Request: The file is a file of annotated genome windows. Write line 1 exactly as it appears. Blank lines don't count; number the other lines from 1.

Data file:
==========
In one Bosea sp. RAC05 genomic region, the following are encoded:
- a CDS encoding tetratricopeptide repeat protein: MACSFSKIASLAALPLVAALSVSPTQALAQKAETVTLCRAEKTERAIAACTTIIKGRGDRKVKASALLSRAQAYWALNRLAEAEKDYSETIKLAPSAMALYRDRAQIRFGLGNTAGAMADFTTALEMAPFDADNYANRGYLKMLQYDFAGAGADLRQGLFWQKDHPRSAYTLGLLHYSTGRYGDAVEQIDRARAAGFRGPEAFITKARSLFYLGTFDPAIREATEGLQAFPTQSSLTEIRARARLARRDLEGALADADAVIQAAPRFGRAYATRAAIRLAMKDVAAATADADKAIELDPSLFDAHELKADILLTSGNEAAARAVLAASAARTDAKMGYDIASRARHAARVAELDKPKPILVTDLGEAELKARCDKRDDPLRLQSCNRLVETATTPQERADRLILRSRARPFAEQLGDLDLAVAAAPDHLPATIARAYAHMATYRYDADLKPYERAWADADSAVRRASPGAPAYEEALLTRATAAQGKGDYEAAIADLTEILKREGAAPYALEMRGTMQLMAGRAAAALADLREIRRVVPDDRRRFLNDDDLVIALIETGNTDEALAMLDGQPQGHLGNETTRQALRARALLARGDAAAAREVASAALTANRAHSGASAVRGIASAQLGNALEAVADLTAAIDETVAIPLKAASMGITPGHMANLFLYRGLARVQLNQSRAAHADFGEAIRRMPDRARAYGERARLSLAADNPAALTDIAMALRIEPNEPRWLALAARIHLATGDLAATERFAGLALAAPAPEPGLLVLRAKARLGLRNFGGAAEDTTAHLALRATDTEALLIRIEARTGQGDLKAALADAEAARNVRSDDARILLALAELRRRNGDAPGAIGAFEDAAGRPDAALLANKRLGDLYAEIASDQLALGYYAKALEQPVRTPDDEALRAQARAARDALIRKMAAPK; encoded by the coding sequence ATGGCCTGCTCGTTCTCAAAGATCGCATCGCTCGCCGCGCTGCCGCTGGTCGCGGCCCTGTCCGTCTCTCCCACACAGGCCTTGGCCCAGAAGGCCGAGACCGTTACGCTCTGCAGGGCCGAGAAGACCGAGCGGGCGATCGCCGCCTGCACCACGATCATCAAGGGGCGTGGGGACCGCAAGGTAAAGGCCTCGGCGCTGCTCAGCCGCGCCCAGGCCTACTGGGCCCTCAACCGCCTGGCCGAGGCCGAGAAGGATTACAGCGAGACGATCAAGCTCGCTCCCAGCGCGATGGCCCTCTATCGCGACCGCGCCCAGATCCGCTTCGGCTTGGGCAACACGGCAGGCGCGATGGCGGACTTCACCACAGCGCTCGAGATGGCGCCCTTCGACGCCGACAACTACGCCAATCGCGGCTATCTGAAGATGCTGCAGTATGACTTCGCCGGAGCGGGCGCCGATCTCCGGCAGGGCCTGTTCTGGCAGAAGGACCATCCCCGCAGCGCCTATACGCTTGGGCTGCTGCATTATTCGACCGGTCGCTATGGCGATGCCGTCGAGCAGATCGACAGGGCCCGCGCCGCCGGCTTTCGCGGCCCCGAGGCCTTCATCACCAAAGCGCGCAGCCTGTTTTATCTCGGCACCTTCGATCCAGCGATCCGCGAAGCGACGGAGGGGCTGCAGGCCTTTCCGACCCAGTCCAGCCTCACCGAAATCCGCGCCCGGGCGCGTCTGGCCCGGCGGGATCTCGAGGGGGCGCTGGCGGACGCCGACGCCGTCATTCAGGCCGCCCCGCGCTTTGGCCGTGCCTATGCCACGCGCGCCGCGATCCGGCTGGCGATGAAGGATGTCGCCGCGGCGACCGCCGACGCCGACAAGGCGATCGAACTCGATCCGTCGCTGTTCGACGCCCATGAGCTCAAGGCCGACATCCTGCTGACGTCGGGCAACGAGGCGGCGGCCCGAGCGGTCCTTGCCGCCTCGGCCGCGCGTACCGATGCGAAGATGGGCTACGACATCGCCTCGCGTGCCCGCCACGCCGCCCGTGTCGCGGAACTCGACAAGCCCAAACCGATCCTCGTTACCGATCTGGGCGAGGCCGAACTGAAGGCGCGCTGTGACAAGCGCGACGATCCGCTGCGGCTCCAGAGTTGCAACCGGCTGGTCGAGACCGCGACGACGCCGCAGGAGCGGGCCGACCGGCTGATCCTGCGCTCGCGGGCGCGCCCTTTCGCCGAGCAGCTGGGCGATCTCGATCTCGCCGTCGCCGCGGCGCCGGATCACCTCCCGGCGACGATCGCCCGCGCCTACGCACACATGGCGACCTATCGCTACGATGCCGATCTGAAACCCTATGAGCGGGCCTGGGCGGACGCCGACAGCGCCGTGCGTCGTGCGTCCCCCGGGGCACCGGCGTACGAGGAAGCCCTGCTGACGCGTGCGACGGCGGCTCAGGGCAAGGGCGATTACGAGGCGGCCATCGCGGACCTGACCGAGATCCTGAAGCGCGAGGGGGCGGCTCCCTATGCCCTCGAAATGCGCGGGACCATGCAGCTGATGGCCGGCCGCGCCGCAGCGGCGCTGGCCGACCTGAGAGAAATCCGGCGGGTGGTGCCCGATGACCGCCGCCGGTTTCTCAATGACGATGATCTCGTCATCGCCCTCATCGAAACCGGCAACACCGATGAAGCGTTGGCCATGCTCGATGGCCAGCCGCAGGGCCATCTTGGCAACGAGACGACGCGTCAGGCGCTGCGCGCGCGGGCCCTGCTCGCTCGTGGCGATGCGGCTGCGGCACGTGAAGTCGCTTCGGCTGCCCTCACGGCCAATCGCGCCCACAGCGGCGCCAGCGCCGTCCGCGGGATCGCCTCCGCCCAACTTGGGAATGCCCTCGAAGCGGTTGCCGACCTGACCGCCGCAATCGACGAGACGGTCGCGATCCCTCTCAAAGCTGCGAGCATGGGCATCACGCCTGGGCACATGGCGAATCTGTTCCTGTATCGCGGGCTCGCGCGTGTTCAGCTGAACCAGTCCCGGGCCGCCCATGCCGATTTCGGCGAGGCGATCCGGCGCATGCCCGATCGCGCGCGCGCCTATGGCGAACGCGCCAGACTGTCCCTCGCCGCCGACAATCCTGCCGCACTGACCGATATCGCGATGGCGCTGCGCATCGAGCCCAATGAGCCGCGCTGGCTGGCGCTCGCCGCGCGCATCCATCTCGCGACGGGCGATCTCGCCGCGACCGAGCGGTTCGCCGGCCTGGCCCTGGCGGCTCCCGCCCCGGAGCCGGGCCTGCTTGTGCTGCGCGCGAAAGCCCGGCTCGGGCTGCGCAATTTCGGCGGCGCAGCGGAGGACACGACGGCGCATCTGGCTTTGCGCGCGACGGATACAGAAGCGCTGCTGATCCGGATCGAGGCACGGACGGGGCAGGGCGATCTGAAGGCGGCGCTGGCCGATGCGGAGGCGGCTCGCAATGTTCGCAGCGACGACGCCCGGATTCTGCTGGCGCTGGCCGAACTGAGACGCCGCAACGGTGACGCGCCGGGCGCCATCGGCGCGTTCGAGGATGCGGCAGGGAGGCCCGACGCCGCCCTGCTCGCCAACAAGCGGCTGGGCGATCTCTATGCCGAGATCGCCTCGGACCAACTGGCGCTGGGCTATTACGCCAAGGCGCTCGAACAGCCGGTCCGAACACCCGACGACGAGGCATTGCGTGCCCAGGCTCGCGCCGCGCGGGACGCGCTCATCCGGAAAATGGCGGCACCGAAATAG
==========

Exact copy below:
In one Bosea sp. RAC05 genomic region, the following are encoded: